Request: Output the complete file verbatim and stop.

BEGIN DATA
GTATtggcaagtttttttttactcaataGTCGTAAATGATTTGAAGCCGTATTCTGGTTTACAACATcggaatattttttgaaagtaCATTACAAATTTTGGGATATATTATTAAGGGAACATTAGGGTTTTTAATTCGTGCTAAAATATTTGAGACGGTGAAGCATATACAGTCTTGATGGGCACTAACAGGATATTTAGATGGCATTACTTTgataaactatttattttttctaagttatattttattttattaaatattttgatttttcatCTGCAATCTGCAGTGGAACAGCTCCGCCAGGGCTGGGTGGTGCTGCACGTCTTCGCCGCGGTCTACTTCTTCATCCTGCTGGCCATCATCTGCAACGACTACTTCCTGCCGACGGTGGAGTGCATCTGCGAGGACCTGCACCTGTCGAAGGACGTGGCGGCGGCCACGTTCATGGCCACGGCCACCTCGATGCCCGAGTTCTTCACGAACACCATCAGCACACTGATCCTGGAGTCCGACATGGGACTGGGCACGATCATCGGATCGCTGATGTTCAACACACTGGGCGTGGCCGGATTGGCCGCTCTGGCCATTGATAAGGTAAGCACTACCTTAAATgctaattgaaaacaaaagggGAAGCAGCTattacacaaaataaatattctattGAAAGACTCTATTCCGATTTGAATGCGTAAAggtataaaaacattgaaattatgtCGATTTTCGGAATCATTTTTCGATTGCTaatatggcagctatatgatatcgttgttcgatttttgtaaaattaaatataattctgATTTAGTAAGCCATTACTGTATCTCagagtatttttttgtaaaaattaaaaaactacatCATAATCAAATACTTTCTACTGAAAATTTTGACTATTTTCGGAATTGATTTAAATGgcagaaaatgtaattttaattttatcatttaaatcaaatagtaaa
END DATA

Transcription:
GTATtggcaagtttttttttactcaataGTCGTAAATGATTTGAAGCCGTATTCTGGTTTACAACATcggaatattttttgaaagtaCATTACAAATTTTGGGATATATTATTAAGGGAACATTAGGGTTTTTAATTCGTGCTAAAATATTTGAGACGGTGAAGCATATACAGTCTTGATGGGCACTAACAGGATATTTAGATGGCATTACTTTgataaactatttattttttctaagttatattttattttattaaatattttgatttttcatCTGCAATCTGCAGTGGAACAGCTCCGCCAGGGCTGGGTGGTGCTGCACGTCTTCGCCGCGGTCTACTTCTTCATCCTGCTGGCCATCATCTGCAACGACTACTTCCTGCCGACGGTGGAGTGCATCTGCGAGGACCTGCACCTGTCGAAGGACGTGGCGGCGGCCACGTTCATGGCCACGGCCACCTCGATGCCCGAGTTCTTCACGAACACCATCAGCACACTGATCCTGGAGTCCGACATGGGACTGGGCACGATCATCGGATCGCTGATGTTCAACACACTGGGCGTGGCCGGATTGGCCGCTCTGGCCATTGATAAGGTAAGCACTACCTTAAATgctaattgaaaacaaaagggGAAGCAGCTattacacaaaataaatattctattGAAAGACTCTATTCCGATTTGAATGCGTAAAggtataaaaacattgaaattatgtCGATTTTCGGAATCATTTTTCGATTGCTaatatggcagctatatgatatcgttgttcgatttttgtaaaattaaatataattctgATTTAGTAAGCCATTACTGTATCTCagagtatttttttgtaaaaattaaaaaactacatCATAATCAAATACTTTCTACTGAAAATTTTGACTATTTTCGGAATTGATTTAAATGgcagaaaatgtaattttaattttatcatttaaatcaaatagtaaa